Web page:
To V, or Not to V, That is the Question
After posting declines in each of the first three trading days of the year, the S&P 500 staged a ferocious snapback rally last Wednesday and Thursday. A collective sigh of relief and “here we go again” could be heard from both traders and investors. What were they referring to?
The strongest positive feedback loop in history, what has become known as simply the “V.” Since the beginning of 2013, once a pullback low is in place, the S&P 500 has marched straight up until new highs were reached. Every bottom has been a V bottom.
There seems to be a heightened awareness and even an expectation regarding the “V” bottom today, so much so that market participants don’t seem to entertaining any deviation from this pattern (as a side note, I find it interesting that Jeff Gundlach has entitle his 2015 market outlook “V”). From a sentiment standpoint, this is concerning. By the time everyone is aware of a pattern and expecting it continue it is probably closer to the end than the beginning.
And though we can’t rule out another race up to new highs, I would suggest there is another scenario that market participants should at least be considering: the post-QE environment.
The Post-QE Environment
Following the end of QE1 in 2010 and QE2 in 2011, we saw heightened volatility and deeper corrections in stocks (17% and 21%) which eventually brought about new Federal Reserve stimulus measures.
The most recent round of QE (QE3) ended in October, and while we have yet to see a deeper correction in stocks we have seen a noticeable increase in volatility. These current levels of volatility have in the past been associated with periods of increased market stress.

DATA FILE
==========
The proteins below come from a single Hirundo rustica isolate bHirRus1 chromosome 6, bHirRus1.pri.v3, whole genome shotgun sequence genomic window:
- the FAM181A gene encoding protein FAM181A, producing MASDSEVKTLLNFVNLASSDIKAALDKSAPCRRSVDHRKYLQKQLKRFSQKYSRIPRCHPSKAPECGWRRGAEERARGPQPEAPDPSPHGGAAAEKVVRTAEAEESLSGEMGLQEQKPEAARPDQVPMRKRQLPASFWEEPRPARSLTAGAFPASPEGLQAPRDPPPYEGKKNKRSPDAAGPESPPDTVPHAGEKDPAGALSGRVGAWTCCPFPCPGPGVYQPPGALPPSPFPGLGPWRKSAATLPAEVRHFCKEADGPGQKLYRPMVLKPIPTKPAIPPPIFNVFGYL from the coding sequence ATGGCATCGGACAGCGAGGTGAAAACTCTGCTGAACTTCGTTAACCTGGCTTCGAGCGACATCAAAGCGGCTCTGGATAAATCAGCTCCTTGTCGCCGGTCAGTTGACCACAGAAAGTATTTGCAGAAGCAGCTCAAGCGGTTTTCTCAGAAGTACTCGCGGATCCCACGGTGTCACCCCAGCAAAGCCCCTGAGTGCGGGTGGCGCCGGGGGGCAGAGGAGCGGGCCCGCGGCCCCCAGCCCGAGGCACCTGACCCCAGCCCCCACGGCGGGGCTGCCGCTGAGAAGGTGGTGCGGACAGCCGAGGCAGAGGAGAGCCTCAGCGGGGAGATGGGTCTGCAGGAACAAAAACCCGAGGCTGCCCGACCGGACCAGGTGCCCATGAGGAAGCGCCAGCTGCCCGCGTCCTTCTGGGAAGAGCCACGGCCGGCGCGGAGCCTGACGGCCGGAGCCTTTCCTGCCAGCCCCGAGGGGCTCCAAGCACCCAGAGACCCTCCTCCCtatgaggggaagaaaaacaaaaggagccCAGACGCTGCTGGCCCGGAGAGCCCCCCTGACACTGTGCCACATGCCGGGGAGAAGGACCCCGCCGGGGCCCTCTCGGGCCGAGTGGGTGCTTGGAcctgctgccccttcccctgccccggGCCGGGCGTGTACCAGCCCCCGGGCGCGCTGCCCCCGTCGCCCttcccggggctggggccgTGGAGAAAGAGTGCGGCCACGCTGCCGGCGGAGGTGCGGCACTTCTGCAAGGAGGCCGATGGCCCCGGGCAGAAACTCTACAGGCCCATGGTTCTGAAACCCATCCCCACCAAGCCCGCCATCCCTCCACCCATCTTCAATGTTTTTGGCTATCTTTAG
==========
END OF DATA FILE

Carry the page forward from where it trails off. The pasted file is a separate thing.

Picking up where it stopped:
We are also starting to see an increase in the ratio of long duration (30-year) treasury bonds to stocks, a defensive signal similar to what occurred following the end of QE1 and QE2.
Additionally, high yield credit spreads have been widening, mirroring the path higher after QE1 and QE2.
To V or Not to V?
By next week, we should know if this is yet another V or something different than we have seen in a long time. Regardless of the near-term outcome, though, the broader message is clear: the low volatility environment that had been in place is changing. Importantly, with this change we are seeing broad-based defensive behavior: credit spreads widening, inflation expectations falling, treasury yields plummeting and defensive sectors leading. Collectively, this behavior suggests that the risk/reward is changing, and not for the better.
After six consecutive years of gains, this subtle shift in environment is undoubtedly going unnoticed by most investors. What would get their attention? You guessed it: only a failed V.
This writing is for informational purposes only and does not constitute an offer to sell, a solicitation to buy, or a recommendation regarding any securities transaction, or as an offer to provide advisory or other services by Pension Partners, LLC in any jurisdiction in which such offer, solicitation, purchase or sale would be unlawful under the securities laws of such jurisdiction. The information contained in this writing should not be construed as financial or investment advice on any subject matter. Pension Partners, LLC expressly disclaims all liability in respect to actions taken based on any or all of the information on this writing.
CHARLIE BILELLO, CMT
Charlie Bilello is the Director of Research at Pension Partners, LLC, an investment advisor that manages mutual funds and separate accounts. He is the co-author of two award-winning research papers in 2014 on Intermarket Analysis and investing. Mr. Bilello is responsible for strategy development, investment research and communicating the firm’s investment themes and portfolio positioning to clients. Prior to joining Pension Partners, he was the Managing Member of Momentum Global Advisors, an institutional investment research firm. Previously, Mr. Bilello held positions as an Equity and Hedge Fund Analyst at billion dollar alternative investment firms, giving him unique insights into portfolio construction and asset allocation.
Mr. Bilello holds a J.D. and M.B.A. in Finance and Accounting from Fordham University and a B.A. in Economics from Binghamton University. He is a Chartered Market Technician (CMT) and a Member of the Market Technicians Association. Mr. Bilello also holds the Certified Public Accountant (CPA) certificate.
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